Qian Yang of Team China wins gold medal in women’s 10m air rifle event on day one of Tokyo 2020 Olympic Games at Asaka Shooting Range on July 24, 2021 in Asaka , Saitama, Japan.
Kevin C. Cox | Getty Images Sport | Getty Images
The sport spread to Tokyo on Saturday and gold medals rained down as the Olympics came to life, finally putting aside some of the shadow of Covid-19 and the controversy that plagued the centerpiece global.
China made an instant statement of intent when Yang Qian clinched the Games‘ first gold medal, and Japanese judoka Naohisa Takato lifted hearts at home with gold on the mat a day after the world superstar of the country, tennis player Naomi Osaka, lit the cauldron for the official opening. the Olympic Games delayed by the pandemic.
Iran also cheered early after Javad Foroughi won the men’s 10m air pistol event, and Ecuador’s Richard Carapaz won the men’s road cycling race as unexpected nations topped the table. medals.
But fans, banned from all venues under Covid-19 protocols, received an early reminder of the potential impact of the pandemic as two U.S. archers said they were competing unvaccinated by personal choice, and organizers said another athlete had tested positive for the virus.
Osaka’s choice to light the cauldron on Friday crowned an opening ceremony devoid of pomp and staged in a strangely silent stadium.
But while the ceremony was like none before, the first day of the sport offered a much more familiar feel despite the absence of spectators, as the world’s elite athletes run, ride, fight and swim as a business-as-usual vibe.
The sight of an athlete, eyes shining with joy, was always going to be a welcome one for organizers, and 21-year-old Chinese shooter Yang provided it first, keeping his cool in the women’s 10-a-side rifle competition. meters to revise Anastasiia Galachina. .
Crumpled under pressure
The Russian collapsed under the pressure on her last shot, shooting 8.9, by far her worst of the day, and the worst score of any finalist on record. “I got too nervous, I held on too long,” she said.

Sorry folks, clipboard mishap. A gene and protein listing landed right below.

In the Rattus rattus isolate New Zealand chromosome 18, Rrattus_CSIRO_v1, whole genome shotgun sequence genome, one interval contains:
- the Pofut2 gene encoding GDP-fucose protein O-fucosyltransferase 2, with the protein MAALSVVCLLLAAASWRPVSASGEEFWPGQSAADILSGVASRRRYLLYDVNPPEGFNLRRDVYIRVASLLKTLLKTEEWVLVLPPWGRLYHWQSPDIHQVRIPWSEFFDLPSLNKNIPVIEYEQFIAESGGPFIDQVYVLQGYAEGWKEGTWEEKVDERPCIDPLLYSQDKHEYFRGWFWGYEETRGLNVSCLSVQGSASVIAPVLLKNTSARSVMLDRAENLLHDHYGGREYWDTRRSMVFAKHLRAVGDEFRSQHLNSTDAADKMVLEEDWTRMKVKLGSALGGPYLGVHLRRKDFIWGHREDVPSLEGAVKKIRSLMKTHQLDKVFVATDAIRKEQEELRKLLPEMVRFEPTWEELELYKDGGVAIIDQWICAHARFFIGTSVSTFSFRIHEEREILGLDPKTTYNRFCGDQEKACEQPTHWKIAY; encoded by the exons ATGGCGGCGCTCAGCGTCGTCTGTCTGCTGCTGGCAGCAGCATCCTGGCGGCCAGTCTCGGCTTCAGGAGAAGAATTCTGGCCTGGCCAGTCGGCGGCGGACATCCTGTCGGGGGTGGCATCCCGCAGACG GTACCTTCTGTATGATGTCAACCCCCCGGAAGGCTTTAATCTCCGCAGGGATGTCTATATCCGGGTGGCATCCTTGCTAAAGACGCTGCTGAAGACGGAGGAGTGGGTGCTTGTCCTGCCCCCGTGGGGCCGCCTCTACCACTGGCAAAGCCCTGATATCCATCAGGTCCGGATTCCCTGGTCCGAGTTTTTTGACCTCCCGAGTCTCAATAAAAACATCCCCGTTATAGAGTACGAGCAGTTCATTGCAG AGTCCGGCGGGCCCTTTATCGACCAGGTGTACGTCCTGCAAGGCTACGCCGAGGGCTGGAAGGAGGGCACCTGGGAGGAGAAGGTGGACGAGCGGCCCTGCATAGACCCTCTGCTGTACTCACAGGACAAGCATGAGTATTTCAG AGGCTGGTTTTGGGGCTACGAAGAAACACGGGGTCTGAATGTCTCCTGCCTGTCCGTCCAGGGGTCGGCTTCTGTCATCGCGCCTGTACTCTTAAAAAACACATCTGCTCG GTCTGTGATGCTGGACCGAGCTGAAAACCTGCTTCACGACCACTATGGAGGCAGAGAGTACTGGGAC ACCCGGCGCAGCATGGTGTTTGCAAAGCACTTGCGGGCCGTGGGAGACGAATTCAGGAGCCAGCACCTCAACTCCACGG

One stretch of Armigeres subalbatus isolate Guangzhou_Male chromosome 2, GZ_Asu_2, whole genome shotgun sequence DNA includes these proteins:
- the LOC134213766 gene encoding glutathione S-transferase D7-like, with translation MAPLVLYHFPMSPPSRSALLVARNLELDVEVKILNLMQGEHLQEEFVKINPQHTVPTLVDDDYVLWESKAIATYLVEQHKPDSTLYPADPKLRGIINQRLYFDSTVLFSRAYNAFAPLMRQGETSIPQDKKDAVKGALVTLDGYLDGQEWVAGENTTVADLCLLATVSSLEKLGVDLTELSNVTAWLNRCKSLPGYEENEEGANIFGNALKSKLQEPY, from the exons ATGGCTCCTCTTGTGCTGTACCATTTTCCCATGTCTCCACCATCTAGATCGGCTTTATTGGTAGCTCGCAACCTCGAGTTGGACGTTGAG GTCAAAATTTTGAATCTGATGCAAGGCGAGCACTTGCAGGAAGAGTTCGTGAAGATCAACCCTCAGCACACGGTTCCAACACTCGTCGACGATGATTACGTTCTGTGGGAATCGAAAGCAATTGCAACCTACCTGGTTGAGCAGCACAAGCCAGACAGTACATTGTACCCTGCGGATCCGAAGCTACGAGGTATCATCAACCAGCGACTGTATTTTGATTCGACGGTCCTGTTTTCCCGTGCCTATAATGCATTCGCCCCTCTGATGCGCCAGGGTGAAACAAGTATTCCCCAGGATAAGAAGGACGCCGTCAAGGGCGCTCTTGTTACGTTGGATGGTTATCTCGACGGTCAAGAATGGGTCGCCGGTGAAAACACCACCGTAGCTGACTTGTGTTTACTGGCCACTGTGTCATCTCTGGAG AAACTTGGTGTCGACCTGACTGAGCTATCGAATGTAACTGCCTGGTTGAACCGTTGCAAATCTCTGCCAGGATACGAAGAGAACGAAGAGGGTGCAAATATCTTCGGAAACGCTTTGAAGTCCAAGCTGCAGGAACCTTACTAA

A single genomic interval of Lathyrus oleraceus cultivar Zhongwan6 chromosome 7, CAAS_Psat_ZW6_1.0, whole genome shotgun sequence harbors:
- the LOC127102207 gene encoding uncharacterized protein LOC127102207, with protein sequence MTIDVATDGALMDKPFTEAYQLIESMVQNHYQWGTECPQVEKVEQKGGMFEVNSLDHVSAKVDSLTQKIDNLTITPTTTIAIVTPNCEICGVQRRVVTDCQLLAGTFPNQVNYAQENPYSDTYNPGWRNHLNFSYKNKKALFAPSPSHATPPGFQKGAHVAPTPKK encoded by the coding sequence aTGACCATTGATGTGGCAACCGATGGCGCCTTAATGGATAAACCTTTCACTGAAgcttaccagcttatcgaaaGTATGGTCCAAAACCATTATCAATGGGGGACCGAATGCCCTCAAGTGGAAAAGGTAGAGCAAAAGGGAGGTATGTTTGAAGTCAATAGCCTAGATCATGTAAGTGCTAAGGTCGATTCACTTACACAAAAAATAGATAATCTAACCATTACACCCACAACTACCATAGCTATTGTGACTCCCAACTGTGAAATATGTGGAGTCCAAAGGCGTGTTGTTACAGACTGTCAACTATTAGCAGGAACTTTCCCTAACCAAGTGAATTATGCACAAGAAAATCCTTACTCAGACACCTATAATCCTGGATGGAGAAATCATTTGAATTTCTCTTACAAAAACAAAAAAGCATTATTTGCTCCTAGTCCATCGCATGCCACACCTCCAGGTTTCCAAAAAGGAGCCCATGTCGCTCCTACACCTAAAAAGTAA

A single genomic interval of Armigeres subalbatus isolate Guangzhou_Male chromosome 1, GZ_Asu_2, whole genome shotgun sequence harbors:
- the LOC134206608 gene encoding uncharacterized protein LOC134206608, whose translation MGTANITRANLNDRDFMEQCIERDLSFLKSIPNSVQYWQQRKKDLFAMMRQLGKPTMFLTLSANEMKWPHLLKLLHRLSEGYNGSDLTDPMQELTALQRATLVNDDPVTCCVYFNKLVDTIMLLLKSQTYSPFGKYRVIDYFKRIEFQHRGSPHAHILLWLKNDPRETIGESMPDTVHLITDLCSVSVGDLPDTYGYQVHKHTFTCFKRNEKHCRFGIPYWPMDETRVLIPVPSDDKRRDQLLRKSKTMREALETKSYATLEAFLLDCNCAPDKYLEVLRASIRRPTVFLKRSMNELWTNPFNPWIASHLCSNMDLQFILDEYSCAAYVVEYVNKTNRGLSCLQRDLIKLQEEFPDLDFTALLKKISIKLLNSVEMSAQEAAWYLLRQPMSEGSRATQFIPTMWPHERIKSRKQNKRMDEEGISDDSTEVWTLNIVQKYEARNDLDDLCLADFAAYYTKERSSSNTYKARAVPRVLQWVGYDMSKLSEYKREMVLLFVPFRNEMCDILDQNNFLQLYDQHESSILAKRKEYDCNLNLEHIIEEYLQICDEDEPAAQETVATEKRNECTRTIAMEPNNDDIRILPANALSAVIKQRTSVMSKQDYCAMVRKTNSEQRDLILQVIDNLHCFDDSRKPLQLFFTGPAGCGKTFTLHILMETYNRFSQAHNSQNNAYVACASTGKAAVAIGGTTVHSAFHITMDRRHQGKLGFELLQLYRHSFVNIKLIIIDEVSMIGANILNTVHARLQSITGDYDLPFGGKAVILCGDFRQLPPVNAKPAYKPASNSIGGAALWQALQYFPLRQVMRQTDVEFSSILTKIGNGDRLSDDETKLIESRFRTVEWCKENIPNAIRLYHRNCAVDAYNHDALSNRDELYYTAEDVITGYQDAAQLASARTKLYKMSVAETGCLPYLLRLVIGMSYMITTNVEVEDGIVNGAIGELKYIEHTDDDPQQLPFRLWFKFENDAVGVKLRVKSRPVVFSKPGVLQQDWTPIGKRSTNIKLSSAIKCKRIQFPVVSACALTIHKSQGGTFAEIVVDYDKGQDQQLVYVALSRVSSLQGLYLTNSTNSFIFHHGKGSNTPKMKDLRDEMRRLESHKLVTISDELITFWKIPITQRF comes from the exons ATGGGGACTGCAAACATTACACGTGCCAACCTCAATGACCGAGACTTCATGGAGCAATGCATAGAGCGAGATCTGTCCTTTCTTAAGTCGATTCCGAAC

Yang was thrilled and hinted at her main motivation. “It’s the 100th anniversary of the Chinese Communist Party,” she said. “I am so happy that this gold medal is a gift for my country.”
The hosts were also desperate for Japanese success and, after a few near misses, Takato won gold in the men’s 60kg judo, beating Taiwanese Yang Yung-wei.
“It was frustrating in Rio,” said Takato, recalling the previous Games where he won bronze. “It was a long road to get here.”
Organizers are hoping the sport can distract attention from the flood of embarrassing blunders and coronavirus concerns that have marked the one-year postponed event.
But there was no ignoring the global pandemic, as one more athlete tested positive for COVID, bringing the total number of disclosed virus cases to 123.
Later, US archers Brady Ellison and Mackenzie Brown said they were free to choose whether or not to get vaccinated against Covid-19, after a US Olympic gold medal hopeful in swimming who refused the vaccine has been widely criticized on social media.
“It is one hundred percent a personal choice, and anyone who says otherwise takes away people’s freedoms,” said Ellison, world number 1, on the sidelines of the competition.
He and Brown crashed in the first round of the mixed event, which makes its Olympic debut.
Organizers are also bracing for a typhoon, having already reworked Monday’s rowing competitions to make them part of the Saturday and Sunday schedule.
But as the rowers gaze anxiously at the sky, the surfers – who start their competitions on Sunday – should benefit from bigger swells.
The 3×3 basketball tournament made its debut and U.S. First Lady Jill Biden and French President Emmanuel Macron led the cheers as the Americans beat France.
At 12, Syrian Hend Zaza was the youngest athlete competing in Tokyo, but her table tennis tournament ended in a flash when she lost to Austrian Liu Jia, before taking a selfie with its winner.
Liu, who has a 10-year-old daughter, had difficulty sleeping the day before the event. “Yesterday I asked my daughter, ‘Do you know your mom is playing someone two years older than you?’ His first response was, ‘Then you better not lose!’ “
Perhaps “King Kohei” Uchimura of Japan could have followed a similar advice, but the reign of the Olympic all-around champion and holder of seven Olympic medals came to an abrupt end when he failed to qualify for the tournament. the apparatus final, thus ending its Olympic history. career.
“I couldn’t perform what I practiced. It’s just what I think,” he said.